Inductive sensing: Switch applications made simple

Other Parts Discussed in Post: LDC0851

Switching and latching applications that involve detecting the presence of a moving object can be complicated to design and plagued by reliability problems. Examples include implementing tamper detection for opening and closing doors, or measuring the rotational speed of a gear regularly exposed to dust or oil that could block the sensor and cause failures.

Additional challenges exist depending on the specific technology used for the switching application, including:

  • An inaccurate switching threshold due to the requirement of an additional component such as a magnet or magnetized material, which is often not very accurate due to variations between parts and often requires calibration in production.
  • Temperature variation and component aging, which affects the accuracy and repeatability of the switching threshold.

The introduction of TI’s LDC0851 differential inductive switch enables a new approach that offers a temperature-stable switching threshold accurate to 1% of the coil diameter, eliminating the need for production calibration.

LDC0851 differential inductive switching theory

The LDC0851, as shown in Figure 1, uses inductive sensing to perform a simple inductance comparison between two matched printed circuit board (PCB) coils. The output switches high or low depending on which coil has less inductance.

Figure 1: LDC0851 differential inductive switch functional diagram

Application examples

This new approach to switching applications offers benefits for two main categories of applications:

  • Proximity-detection applications that need a contactless and repeatable switching threshold, such as simple buttons, door open/close detection mechanisms and industrial proximity switches. Figure 2 shows a proximity-detection application in which an LDC0851 senses the position of a snap-dome button without electrical contact. Figure 3 shows that the adjustable threshold allows for easy prototyping and fine-tuning the response to detect the button response.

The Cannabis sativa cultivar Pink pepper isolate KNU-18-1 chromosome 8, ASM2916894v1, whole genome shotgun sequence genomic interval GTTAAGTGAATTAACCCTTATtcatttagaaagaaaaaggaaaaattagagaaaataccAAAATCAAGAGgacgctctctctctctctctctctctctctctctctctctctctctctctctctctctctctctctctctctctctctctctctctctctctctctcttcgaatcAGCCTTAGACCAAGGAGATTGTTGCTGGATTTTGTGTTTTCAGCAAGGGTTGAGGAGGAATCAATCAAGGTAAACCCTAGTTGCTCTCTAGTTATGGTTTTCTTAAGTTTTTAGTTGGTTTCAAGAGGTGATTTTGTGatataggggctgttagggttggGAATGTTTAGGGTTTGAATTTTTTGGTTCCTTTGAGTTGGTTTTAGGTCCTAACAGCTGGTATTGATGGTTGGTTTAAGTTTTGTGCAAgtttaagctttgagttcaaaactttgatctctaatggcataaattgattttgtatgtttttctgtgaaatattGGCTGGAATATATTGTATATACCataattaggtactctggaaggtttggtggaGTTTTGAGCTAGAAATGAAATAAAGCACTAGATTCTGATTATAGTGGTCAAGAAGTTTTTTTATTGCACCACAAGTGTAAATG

Figure 2: Proximity detection for an example button application

Figure 3: Adjustable threshold to fine tune button response


  • Event-counting applications that need to work well in dirty and harsh environments, such as flow meters, gear speed measurement devices and rotary encoders benefit from robust nature of inductive switching. The TI Designs Inductive Sensing 32-Position Encoder Knob Reference Design Using the LDC0851 shown in Figure 4 implements a 32-position encoder knob commonly found in automotive infotainment or appliance interfaces such as cooktops and volume knobs.

Figure 4: LDC0851-based encoder-knob reference design

Prototyping tools and resources

A simple coin-cell battery-powered evaluation module (EVM), shown in Figure 5, demonstrates close-range proximity sensing as well as simple on/off metal-button detection. This EVM includes a perforation that enables you to replace the default sensor with a custom sensor.

If you’re interested in learning more about the new inductive switch, the WEBENCH® coil design tool can help simplify the design of stacked coils for the LDC0851. In the next post, we will go through a design example and show you how to use the new tool.

Additional resources